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JAVASCRIPT PRO, (Programmer to Programmer) (Englisch) Taschenbuch – Illustriert, 22. Februar 2001


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Produktbeschreibungen

Amazon.de

JavaScript Programmer's Reference documents JavaScript, JScript, and ECMAScript to the degree that they're standardized, and goes on to catalog the extensions major browser publishers have added to the languages. In essence, this book is a resource for finding out how the major browsers (Microsoft Internet Explorer, Netscape Navigator, and Opera) implement their Document Object Models (DOMs), both standard and proprietary, and how they access DOM elements through JavaScript and similar scripting languages.

This is a reference, so don't expect it to teach you JavaScript through any sort of tutorial (though reading the object descriptions can be very illuminating, indeed). Cliff Wootton has chosen to organize his work alphabetically, like a giant encyclopedia of objects, reserved words, operators, filters, and other aspects of JavaScript and the DOM standards. A cross-reference that associates individual properties, methods, and event handlers with the objects to which they belong appears as an appendix. Once you've located the entry of the object you want, you'll have easy access to inheritance information, a syntax summary, and plain-English advice on what the object does. Tables provide implementation details for each property, method, and event handler, so you know which versions of which browsers support the language feature you want to use. There also are references to standards documents, and, sometimes, illustrations of how to use the language element in working code. Illustrations are rare but generally effective in clarifying the significance of language elements and the relationships among objects.

A cool feature is Wootton's documentation of common errors and incorrect assumptions. For example, he's included an entry on Bar.visibility, a nonexistent property sometimes assumed to exist in the Netscape Navigator object model. The correct property is Bar.visible, the author points out. The book also has some strange ways of doing things: Operators and other non-character entries don't appear up front, before the "A" entries, as is conventional. They've been transliterated, if that's the word, so you have to look up "Add" in order to find out about the + operator. Overall, this is a fine JavaScript reference, made excellent by its companion CD-ROM that includes the entire body of printed reference material (plus some extra) in searchable form. --David Wall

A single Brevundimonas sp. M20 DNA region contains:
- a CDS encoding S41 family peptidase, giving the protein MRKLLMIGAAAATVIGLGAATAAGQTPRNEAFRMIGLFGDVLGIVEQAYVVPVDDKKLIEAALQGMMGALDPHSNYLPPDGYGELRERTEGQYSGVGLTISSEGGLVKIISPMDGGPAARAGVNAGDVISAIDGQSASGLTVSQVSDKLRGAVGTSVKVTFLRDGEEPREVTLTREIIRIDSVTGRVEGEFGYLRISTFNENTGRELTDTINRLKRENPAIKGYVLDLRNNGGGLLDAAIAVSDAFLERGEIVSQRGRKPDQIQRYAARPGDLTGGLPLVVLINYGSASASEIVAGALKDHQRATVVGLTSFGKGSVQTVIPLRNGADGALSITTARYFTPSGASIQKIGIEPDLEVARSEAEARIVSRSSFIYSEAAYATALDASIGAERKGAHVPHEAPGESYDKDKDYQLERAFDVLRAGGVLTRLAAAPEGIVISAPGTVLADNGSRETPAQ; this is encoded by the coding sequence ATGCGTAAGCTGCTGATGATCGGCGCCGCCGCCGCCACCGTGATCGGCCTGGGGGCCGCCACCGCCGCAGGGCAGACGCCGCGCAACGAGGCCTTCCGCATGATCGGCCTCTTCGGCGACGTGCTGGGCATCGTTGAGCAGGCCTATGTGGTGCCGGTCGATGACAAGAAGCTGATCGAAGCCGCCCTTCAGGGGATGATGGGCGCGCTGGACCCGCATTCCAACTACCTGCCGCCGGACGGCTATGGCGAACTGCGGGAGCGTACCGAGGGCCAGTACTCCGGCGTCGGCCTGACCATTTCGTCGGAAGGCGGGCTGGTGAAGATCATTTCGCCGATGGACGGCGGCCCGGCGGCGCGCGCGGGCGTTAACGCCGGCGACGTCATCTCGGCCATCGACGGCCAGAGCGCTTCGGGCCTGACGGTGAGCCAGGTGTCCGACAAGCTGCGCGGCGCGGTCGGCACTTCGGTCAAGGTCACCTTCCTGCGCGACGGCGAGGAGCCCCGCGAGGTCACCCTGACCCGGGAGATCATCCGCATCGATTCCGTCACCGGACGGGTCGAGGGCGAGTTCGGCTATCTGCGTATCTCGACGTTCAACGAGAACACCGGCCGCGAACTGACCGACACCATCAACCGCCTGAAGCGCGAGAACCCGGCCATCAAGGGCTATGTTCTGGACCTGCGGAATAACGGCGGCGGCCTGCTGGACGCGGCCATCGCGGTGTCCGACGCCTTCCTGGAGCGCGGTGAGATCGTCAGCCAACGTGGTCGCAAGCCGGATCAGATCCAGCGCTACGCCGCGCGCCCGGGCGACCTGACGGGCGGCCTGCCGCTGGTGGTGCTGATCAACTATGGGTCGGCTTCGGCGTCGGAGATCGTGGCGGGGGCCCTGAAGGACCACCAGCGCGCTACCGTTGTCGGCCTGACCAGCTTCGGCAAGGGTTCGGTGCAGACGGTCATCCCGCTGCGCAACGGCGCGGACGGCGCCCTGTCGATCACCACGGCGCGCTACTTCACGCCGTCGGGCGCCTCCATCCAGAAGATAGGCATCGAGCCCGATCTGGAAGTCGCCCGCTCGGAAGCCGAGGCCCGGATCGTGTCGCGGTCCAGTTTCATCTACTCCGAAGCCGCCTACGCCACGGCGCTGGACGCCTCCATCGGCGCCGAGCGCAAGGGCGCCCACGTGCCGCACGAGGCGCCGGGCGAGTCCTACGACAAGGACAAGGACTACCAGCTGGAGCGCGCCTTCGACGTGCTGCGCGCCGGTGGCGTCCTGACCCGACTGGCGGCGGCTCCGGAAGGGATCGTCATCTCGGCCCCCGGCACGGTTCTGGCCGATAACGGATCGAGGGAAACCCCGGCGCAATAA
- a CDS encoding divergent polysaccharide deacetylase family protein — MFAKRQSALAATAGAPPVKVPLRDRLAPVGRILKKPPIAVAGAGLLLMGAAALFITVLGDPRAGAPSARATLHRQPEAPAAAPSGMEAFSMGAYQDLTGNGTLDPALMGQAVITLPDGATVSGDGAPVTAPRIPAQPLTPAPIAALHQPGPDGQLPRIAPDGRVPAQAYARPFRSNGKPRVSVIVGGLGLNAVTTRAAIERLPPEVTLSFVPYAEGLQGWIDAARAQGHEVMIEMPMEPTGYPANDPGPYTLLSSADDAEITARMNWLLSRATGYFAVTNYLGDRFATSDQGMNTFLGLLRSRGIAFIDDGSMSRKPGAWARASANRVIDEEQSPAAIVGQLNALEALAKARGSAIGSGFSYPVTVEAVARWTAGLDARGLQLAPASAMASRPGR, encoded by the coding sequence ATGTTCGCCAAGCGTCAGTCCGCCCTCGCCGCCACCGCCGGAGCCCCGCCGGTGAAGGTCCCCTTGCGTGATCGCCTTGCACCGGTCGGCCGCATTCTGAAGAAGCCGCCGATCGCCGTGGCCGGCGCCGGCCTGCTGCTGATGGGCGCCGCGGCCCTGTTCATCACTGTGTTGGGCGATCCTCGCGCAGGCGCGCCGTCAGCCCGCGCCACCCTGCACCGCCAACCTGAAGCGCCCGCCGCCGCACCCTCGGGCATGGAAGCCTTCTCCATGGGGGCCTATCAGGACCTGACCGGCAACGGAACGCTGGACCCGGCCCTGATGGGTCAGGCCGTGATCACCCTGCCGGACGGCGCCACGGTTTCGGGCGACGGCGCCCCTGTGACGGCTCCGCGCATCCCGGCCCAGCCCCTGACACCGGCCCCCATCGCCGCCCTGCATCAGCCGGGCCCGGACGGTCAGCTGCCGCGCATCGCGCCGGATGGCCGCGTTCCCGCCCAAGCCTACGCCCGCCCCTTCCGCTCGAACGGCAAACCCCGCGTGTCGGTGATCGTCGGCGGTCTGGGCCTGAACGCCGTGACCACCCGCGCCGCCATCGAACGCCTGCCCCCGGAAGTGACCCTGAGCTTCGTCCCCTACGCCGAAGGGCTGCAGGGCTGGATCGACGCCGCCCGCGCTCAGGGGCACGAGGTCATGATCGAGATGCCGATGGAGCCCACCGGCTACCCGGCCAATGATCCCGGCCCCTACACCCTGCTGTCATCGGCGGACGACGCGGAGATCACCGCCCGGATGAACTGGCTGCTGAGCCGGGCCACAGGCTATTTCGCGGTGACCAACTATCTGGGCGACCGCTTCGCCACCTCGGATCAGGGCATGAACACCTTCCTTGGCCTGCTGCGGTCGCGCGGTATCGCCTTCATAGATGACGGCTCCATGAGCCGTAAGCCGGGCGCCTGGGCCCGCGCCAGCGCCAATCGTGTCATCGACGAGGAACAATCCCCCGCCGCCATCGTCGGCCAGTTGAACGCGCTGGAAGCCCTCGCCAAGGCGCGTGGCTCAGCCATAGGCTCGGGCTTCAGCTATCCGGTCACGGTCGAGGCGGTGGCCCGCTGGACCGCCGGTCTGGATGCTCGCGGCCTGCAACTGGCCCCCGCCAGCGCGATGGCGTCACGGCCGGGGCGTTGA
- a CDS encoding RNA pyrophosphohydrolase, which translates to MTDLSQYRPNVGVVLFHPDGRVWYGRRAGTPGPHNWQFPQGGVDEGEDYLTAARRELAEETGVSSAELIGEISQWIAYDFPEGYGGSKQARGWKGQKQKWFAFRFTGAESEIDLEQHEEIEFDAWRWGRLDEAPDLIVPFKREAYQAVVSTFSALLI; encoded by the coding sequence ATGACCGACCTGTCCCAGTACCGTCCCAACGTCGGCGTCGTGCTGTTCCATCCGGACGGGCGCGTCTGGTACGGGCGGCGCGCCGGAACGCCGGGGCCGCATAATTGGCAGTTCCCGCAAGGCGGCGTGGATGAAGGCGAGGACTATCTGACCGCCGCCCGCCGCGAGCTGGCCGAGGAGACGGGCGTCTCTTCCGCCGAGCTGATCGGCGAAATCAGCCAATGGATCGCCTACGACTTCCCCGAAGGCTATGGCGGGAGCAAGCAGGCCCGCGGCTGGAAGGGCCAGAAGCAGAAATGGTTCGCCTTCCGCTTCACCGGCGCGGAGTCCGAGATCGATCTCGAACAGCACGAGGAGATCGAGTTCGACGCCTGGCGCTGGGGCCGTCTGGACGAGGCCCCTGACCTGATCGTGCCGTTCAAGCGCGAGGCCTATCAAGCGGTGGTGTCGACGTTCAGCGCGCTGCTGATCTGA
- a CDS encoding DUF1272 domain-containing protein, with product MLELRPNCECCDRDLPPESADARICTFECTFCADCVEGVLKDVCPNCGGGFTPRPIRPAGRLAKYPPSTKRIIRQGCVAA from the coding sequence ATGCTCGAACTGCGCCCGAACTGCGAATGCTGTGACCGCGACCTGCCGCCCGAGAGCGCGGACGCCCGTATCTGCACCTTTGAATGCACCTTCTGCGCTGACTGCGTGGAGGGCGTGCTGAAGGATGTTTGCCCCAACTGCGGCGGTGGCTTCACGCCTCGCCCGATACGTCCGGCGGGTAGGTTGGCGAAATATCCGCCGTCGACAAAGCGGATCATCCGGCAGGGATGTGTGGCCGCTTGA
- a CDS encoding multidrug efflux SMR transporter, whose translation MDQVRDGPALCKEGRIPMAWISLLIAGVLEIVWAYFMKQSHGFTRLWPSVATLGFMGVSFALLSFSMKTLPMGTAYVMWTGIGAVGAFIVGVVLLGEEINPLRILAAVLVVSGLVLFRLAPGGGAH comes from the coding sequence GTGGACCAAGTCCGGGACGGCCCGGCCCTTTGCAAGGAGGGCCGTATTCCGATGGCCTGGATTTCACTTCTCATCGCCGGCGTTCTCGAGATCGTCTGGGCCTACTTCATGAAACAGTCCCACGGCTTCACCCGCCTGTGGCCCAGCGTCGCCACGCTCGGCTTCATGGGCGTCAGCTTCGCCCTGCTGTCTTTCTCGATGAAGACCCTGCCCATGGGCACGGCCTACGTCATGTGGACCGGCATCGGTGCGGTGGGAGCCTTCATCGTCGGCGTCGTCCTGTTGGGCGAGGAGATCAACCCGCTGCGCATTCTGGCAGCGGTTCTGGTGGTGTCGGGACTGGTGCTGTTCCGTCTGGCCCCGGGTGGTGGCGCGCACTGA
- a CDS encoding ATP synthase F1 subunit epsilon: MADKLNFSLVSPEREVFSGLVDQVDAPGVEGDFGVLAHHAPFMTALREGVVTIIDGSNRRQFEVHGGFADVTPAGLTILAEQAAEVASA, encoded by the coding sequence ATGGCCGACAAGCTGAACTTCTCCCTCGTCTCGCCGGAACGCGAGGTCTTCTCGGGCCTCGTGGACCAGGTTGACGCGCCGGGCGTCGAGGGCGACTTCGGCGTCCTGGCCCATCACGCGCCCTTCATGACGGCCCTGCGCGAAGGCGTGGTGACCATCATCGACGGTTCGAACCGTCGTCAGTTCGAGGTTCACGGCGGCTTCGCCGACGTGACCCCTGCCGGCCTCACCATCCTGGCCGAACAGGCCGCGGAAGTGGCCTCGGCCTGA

Topics covered: The JavaScript, JScript, and ECMAScript scripting languages, and their implementations in popular browsers as well as in standards documents. Coverage includes JavaScript through version 1.5, JScript through version 5.5, and ECMAScript through version 3. The DOM1 standard is covered fully and the DOM2 standard is covered to the extent it's implemented in Netscape Navigator 6. Effectively, this means coverage includes Netscape Navigator through version 6.0, Internet Explorer through version 5.5, and Opera through version 5. There's also some coverage of server-side JavaScript under Netscape Enterprise Server.

Synopsis

JavaScript is the scripting language of the Web. Its widespread use in web applications, and support in all modern browsers and in server-side and administration environments, make it an essential part of the programmers' toolkit. Complexity and confusion in JavaScript come not from the language, but from the number of different implementations, each with widely varying support for different APIs and standards. Written from extensive programming experience gained in developing components for a major website, this book helps you navigate those difficulties. The accompanying CD not only presents this entire book in PDF format, fully hyperlinked and viewlable with Acrobat Reader (tm), but provides a cross-referenced, lexical reference that includes over 3500 entries, giving an even more comprehensive, browser-based companion to the book.

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